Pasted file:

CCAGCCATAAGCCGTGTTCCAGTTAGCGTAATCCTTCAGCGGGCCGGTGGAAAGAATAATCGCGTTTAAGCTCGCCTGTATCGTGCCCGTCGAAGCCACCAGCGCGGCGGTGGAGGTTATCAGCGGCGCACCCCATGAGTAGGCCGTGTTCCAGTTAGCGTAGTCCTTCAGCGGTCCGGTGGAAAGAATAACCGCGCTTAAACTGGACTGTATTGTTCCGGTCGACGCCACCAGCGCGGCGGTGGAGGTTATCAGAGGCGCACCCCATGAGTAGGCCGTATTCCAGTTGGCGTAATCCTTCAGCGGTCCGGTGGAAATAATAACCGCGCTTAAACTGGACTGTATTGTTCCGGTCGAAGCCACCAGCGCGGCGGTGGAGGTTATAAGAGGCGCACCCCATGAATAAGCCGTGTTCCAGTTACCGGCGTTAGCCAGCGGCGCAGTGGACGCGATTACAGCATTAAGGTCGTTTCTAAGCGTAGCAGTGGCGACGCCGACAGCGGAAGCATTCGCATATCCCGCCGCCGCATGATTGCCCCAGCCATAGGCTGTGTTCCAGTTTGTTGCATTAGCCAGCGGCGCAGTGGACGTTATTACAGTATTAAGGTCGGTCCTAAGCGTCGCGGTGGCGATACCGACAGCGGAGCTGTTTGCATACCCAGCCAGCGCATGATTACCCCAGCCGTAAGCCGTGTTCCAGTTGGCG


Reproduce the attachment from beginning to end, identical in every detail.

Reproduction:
CCAGCCATAAGCCGTGTTCCAGTTAGCGTAATCCTTCAGCGGGCCGGTGGAAAGAATAATCGCGTTTAAGCTCGCCTGTATCGTGCCCGTCGAAGCCACCAGCGCGGCGGTGGAGGTTATCAGCGGCGCACCCCATGAGTAGGCCGTGTTCCAGTTAGCGTAGTCCTTCAGCGGTCCGGTGGAAAGAATAACCGCGCTTAAACTGGACTGTATTGTTCCGGTCGACGCCACCAGCGCGGCGGTGGAGGTTATCAGAGGCGCACCCCATGAGTAGGCCGTATTCCAGTTGGCGTAATCCTTCAGCGGTCCGGTGGAAATAATAACCGCGCTTAAACTGGACTGTATTGTTCCGGTCGAAGCCACCAGCGCGGCGGTGGAGGTTATAAGAGGCGCACCCCATGAATAAGCCGTGTTCCAGTTACCGGCGTTAGCCAGCGGCGCAGTGGACGCGATTACAGCATTAAGGTCGTTTCTAAGCGTAGCAGTGGCGACGCCGACAGCGGAAGCATTCGCATATCCCGCCGCCGCATGATTGCCCCAGCCATAGGCTGTGTTCCAGTTTGTTGCATTAGCCAGCGGCGCAGTGGACGTTATTACAGTATTAAGGTCGGTCCTAAGCGTCGCGGTGGCGATACCGACAGCGGAGCTGTTTGCATACCCAGCCAGCGCATGATTACCCCAGCCGTAAGCCGTGTTCCAGTTGGCG